STM Publishers Embrace E-media’s Phase II
When your stock-in-trade is information that drives innovation, people expect you to be on the leading edge. And so it is with the scientific, medical and technical (STM) publishing sector. While the STM market faces similar challenges to the rest of the publishing industry, its willingness to embrace electronic platforms and develop innovative revenue streams has positioned it well in the face of new competition brought about by the expansion of digital media.
“The biggest challenge has been mastered, and that is the transition from paper to electronic for STM content,” notes Derk Haank, CEO of Springer Science + Business Media, the world’s second-largest publisher of STM journals and the largest provider of STM books, with sales of more than
$1 billion in 2006. “Everything we do is Internet-driven, and we use or will use whatever our customers need.
“The STM sector is far ahead of other publishing sectors [in utilizing technology], and has been since the middle of the 1990s,” he says. “Our end-users were early adopters of electronic information, and we began providing libraries with e-journals in the mid-1990s.”
Haank believes Springer has paved the way for a wider acceptance of e-books and journals among STM publishers and other segments in publishing.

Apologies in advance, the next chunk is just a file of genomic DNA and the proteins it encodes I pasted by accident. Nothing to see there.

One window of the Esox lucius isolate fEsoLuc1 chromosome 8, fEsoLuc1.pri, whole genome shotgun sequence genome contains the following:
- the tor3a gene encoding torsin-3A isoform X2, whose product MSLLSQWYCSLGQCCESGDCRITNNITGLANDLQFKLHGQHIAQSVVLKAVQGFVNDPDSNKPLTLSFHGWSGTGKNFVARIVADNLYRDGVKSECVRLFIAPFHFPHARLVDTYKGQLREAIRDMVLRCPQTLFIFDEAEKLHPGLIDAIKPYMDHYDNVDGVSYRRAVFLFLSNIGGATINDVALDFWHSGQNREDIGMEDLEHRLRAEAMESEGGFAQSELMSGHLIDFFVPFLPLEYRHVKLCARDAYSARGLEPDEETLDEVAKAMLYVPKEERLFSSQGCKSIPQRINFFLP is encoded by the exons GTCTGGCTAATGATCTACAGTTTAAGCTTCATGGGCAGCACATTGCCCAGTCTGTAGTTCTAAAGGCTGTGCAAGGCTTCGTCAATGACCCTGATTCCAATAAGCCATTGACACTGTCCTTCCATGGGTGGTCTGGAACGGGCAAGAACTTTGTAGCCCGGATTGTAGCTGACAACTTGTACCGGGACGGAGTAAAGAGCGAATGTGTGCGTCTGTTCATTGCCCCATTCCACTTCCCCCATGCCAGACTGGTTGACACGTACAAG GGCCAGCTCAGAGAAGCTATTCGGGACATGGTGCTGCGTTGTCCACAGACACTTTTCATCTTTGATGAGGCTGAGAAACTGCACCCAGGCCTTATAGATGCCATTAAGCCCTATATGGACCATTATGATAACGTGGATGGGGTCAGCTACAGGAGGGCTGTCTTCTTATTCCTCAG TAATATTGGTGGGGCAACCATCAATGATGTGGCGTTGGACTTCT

“Although we were not the first STM publisher to bring e-books to the market, we were the first publisher to do so on a meaningful scale and with a very progressive, customer-friendly business model,” he says. “In June 2006, when we launched the Springer eBook Collection, we had 10,000 books. Now, we have almost 20,000.”
Along with moving more written content online, many STM publishers have invested heavily in webcasting, blogging, e-newsletters, streaming video and podcasting.
“We are investing in all of the above for many diverse reasons,” says Tim Hamer, senior vice president of global marketing services at Thomson Scientific, which saw revenues grow 6 percent to $162 million in 2006. “Just to give a few examples, webinars and webcasts are good for helping customers and users to get the most out of their products, as well as building up networks that help information users to help themselves. Video and podcasts are good for marketing and promoting new products and services as well as disseminating white papers together with hosting industry discussion forums,” he says.